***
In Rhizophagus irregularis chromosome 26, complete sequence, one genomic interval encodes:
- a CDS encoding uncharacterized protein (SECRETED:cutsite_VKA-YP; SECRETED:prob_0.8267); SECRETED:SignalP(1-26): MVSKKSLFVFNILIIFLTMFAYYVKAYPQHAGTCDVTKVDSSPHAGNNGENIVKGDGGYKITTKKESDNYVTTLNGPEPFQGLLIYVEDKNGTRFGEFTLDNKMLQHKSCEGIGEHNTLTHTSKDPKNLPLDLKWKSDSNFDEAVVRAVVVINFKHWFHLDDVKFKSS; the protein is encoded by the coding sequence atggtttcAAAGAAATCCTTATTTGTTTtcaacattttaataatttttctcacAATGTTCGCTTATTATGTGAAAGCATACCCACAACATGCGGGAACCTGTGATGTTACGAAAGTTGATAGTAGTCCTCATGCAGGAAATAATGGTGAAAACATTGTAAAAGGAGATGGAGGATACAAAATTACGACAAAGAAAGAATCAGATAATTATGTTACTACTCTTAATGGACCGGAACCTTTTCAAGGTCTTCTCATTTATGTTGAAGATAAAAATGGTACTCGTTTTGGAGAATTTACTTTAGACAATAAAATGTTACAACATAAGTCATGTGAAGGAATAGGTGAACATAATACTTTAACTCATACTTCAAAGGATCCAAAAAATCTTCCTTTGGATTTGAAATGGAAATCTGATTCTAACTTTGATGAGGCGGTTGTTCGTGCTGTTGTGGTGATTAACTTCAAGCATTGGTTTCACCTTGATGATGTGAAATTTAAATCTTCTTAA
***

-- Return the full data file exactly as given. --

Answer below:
In Rhizophagus irregularis chromosome 26, complete sequence, one genomic interval encodes:
- a CDS encoding uncharacterized protein (SECRETED:cutsite_VKA-YP; SECRETED:prob_0.8267); SECRETED:SignalP(1-26): MVSKKSLFVFNILIIFLTMFAYYVKAYPQHAGTCDVTKVDSSPHAGNNGENIVKGDGGYKITTKKESDNYVTTLNGPEPFQGLLIYVEDKNGTRFGEFTLDNKMLQHKSCEGIGEHNTLTHTSKDPKNLPLDLKWKSDSNFDEAVVRAVVVINFKHWFHLDDVKFKSS; the protein is encoded by the coding sequence atggtttcAAAGAAATCCTTATTTGTTTtcaacattttaataatttttctcacAATGTTCGCTTATTATGTGAAAGCATACCCACAACATGCGGGAACCTGTGATGTTACGAAAGTTGATAGTAGTCCTCATGCAGGAAATAATGGTGAAAACATTGTAAAAGGAGATGGAGGATACAAAATTACGACAAAGAAAGAATCAGATAATTATGTTACTACTCTTAATGGACCGGAACCTTTTCAAGGTCTTCTCATTTATGTTGAAGATAAAAATGGTACTCGTTTTGGAGAATTTACTTTAGACAATAAAATGTTACAACATAAGTCATGTGAAGGAATAGGTGAACATAATACTTTAACTCATACTTCAAAGGATCCAAAAAATCTTCCTTTGGATTTGAAATGGAAATCTGATTCTAACTTTGATGAGGCGGTTGTTCGTGCTGTTGTGGTGATTAACTTCAAGCATTGGTTTCACCTTGATGATGTGAAATTTAAATCTTCTTAA